Will China Provide What India Wants in an Agchem JV Partner
On February 22, 2019, Pacific Agriscience organized a one-day workshop at the Shangri-La Rasa Sentosa Resort & Spa in Singapore. Twelve Indian companies and 21 Chinese companies attended the first-year conference along with six non-Chinese and non-Indian “observers” interested in the proceedings.
AgriBusiness Global served as the event’s official media partner, with the brand’s Business Director, Rebecca Bartels on site for the workshop.
The goal of the event, as described by Pacific Agriscience Managing Director, CS Liew, was to introduce companies with aligning business interests between the China and India, begin the dialogue, and clarify the opportunity that exists for mutual growth between the two major agchem manufacturing nations.
Liew emphasized that he did not expect investments or agreements to be made on site between the attending parties. Instead, he views this as a starting point on a journey that has the potential to overhaul the agrichemical industry for the better.
Here are four key takeaways from the proceedings:
1) Indian companies would benefit from Chinese raw materials, but the Chinese did not lead with a strong raw material offering.
Event organizers allowed for attendees from both China and India to anonymously submit the inputs they’d be interested in going into a JV partnership to produce.
The submitted answers were compiled into “wish lists” that were distributed at the event stripped of submitter information in order to create a safer space to evaluate market opportunity objectively.
When putting pen to paper though, the Indian companies, as expected, listed the below raw materials as motivators for JV partnerships with the Chinese:
- Bifenthrin Alcohol (for producing Bifenthrin)
- Dichloro Pinacolone
- lambda-Cyhalothric Acid (for producing lambda-Cyhalothrin
- Tiophanate Methyl
- 2,4-D Sodium Salt
- Sulfentrazone raw materials including Phenyl Hydrazine and MSC
It was surely the hope of Indian manufacturers that the Chinese would come with raw materials on the table, especially given the country’s wealth of supply in that area. Of the above raw material wish list from the Indians, though the Chinese only submitted one product that was a match: 2,4-D. Specifically, the Chinese list contained both 2,4-D-ethylhexl (96%) and dicamba 2,4-D.
As noted by CAC Group’s on-site presentation, 2,4-D production in China decreased by 40% year over year. Furthermore, CCPIA data reveals that 2,4-D prices in China increased sharply, a total of 42% year over year.
2) The wish list detailing technical products desired by Indian manufacturers to inspire a JV partnership with a Chinese manufacturer was equally imbalanced.
Indian manufacturers on site listed:
- Flutriafol Tech
- Boscalid Tech
- Pyraclostrobin Tech
- Cyproconazole Tech
- Flutriafol Tech
The Chinese list again echoed a single technical product with mutual interest: pyraclostrobin, specifically 97.5%. According to CCPIA data, pyraclostrobin has taken a hit on price in China, dropping 23% year over year sitting at $33,724.34 USD in July 2018.
India does have a strong base of technical manufacturers for partnership, as Wayne Tan of CAC noted in his on-site presentation, stating that the Indian ag industry has more than 20 in-country tech suppliers.
3) The Chinese are, however, willing to bring their highest export volume product (by a wide margin) to India.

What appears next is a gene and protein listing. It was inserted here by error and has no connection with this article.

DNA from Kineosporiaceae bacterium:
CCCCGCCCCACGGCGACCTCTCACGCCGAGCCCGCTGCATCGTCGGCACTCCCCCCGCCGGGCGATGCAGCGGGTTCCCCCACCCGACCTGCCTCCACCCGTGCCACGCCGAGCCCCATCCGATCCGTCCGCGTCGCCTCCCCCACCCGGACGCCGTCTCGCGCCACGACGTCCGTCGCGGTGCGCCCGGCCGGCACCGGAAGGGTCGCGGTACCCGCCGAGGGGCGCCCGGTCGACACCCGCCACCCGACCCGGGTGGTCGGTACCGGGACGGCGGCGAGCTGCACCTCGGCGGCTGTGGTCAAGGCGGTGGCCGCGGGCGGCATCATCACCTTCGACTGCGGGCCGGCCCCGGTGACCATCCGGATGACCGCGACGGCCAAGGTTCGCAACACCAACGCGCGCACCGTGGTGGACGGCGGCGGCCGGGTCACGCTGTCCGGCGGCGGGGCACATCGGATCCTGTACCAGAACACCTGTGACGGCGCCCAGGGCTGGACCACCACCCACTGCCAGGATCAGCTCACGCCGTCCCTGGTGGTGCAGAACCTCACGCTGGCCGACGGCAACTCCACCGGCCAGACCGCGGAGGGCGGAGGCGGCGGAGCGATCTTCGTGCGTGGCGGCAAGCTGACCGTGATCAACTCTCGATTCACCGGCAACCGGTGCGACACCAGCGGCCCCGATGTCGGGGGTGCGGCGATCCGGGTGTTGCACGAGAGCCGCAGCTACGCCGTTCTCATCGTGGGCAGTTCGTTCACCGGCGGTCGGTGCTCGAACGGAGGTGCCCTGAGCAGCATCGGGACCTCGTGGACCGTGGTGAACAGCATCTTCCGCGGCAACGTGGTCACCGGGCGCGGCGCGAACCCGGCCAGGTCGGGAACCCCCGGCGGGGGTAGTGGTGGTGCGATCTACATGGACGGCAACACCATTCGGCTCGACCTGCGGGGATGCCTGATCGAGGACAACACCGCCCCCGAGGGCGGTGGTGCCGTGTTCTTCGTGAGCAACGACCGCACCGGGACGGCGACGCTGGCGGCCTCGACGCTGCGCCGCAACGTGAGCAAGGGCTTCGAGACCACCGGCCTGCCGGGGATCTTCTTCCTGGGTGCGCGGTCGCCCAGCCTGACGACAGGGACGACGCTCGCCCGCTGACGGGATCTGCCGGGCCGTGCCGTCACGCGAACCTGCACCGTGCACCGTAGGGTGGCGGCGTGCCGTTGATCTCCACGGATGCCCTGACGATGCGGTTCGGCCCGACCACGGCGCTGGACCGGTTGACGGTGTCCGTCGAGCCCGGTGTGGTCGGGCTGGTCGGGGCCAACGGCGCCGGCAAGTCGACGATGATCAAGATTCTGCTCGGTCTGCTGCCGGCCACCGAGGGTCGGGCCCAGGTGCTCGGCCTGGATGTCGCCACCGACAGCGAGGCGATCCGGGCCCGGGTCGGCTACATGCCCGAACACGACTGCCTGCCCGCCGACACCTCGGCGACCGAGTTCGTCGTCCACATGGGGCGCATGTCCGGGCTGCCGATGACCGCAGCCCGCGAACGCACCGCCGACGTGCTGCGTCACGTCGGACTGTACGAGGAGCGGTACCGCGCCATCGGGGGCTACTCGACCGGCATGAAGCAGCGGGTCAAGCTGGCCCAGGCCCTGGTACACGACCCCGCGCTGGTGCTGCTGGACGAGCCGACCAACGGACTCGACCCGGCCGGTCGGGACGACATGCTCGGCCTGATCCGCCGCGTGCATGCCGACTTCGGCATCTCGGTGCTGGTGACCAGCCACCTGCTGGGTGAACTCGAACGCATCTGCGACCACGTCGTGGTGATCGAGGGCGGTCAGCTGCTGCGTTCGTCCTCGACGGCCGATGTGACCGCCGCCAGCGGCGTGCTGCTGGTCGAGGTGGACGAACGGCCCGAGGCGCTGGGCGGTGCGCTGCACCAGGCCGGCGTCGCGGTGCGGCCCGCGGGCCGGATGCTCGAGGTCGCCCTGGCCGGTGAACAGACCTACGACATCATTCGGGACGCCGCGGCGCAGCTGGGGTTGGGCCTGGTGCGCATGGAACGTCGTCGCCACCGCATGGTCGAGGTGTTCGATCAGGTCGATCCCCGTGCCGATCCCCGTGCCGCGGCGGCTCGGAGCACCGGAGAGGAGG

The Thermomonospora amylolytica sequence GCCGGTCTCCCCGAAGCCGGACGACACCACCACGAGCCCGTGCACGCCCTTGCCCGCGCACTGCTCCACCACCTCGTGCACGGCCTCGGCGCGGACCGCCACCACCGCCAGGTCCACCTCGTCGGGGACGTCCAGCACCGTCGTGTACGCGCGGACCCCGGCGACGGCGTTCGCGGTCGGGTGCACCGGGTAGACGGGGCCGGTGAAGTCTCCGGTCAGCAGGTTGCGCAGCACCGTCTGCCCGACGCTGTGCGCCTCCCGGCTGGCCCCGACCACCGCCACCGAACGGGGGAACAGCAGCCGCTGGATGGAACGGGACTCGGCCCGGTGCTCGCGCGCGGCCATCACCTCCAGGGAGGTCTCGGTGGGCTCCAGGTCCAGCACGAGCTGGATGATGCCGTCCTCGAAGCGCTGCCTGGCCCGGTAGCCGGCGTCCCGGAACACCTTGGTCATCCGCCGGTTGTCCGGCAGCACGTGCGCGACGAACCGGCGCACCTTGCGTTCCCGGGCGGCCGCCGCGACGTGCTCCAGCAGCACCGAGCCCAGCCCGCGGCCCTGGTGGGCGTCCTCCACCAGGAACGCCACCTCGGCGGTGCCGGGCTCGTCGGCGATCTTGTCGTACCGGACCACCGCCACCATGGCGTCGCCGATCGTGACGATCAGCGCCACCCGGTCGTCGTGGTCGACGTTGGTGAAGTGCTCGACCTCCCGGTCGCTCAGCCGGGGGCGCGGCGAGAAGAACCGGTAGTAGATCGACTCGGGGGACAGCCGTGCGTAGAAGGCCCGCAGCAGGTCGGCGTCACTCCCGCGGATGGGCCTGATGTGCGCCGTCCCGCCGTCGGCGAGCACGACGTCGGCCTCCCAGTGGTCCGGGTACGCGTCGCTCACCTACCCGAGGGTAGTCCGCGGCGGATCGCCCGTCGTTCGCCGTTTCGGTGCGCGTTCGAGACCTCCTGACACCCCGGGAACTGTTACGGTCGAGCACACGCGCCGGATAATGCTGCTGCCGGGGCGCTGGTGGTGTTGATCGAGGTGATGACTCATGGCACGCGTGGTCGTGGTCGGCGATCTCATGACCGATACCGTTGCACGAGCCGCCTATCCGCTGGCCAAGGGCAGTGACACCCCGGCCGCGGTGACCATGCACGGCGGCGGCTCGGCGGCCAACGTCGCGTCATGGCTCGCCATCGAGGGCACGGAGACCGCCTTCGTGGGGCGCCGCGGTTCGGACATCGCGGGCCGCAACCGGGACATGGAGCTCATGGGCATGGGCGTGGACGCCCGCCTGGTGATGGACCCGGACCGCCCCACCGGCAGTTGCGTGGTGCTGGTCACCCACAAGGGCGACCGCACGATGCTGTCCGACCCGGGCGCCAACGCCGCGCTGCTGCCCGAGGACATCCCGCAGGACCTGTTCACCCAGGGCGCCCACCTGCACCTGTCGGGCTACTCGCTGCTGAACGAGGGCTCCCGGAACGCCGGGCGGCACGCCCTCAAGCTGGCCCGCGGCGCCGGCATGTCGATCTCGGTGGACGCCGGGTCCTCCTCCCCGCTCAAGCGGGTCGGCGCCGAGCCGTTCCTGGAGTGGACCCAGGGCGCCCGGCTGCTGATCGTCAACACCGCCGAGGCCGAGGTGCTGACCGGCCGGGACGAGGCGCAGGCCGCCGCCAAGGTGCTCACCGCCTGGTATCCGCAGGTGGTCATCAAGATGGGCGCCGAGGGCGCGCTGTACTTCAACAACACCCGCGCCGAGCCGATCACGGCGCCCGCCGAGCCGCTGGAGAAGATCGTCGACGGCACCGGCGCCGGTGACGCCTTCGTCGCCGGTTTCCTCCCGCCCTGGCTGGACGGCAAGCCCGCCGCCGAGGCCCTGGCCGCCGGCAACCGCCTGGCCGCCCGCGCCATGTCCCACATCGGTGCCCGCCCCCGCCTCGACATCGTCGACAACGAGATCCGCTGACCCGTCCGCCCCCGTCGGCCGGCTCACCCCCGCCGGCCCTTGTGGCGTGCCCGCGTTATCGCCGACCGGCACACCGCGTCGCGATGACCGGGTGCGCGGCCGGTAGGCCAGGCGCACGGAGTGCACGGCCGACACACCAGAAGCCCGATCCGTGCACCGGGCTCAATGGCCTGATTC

Notably, the Chinese wish list indicated a desire to manufacture glyphosate 95% TC with an Indian JV partner. The Indian attendees’ wish lists did not express the desire to manufacture glyphosate with the Chinese at present.
Glyphosate is, however, among China’s most valuable products on the market. The country’s capacity sits at 566,500, with an output of 310,245 tonnes. The price of glyphosate, as of July 2018, sat at $4105.57 per ton, an increase of 12% year over year in July 2018.
Ankit Patel, CEO of Meghmani Organics, noted specifically in his presentation that glyphosate lies among the areas that India presently has less of an edge than China. He also calls it out as an area of major opportunity for the manufacturing nation, saying “One can surely think of big production plants in India like those that China has for glyphosate, chlorothalonil, imidacloprid, and many more.”
4) This Indian-Chinese Agrochemical JV concept has a precedent, and it’s a successful one.
While a key element for a successful manufacturing partnership is aligning product producing capabilities, as Liew noted, this gathering is only the first step in an effort to raise overall awareness regarding the widespread benefits for Chinese companies investing in Indian manufacturers.
Mr. Niu Fachang, executive director of Indo-Baijin, spoke on site regarding the company’s positive experience in a JV partnership that led them to becoming the “most preferred CS2 producer and supplier in the world.” Shanghai Baijin Chemical Group Co. Ltd. brought on Indofil Industries Ltd. at a 51% holding in 2011. The first batch of CS2 was produced in April of 2014.
Fachang noted that Indofil had previously been their customer, and motivations for the merger included product shipping cost, safety, and selling price. “The Indofil-Baijin tie is not only our mutual destiny,” he said, “but it is also the inevitable direction for future growth, and a reciprocal win-win.”
Fachang reinforced how supportive the Indian government was during the JV project launch, noting that the then Chief Minister of Gujarat, Mr. Modi, received the Shanghai Baijin General manager’s team to personally extend his support. The JV was also entitled to a 5-year tax exemption and reduction.
For more information on the workshop, or agchem JV manufacturing in general, please send inquiries to CS Liew at firstname.lastname@example.org.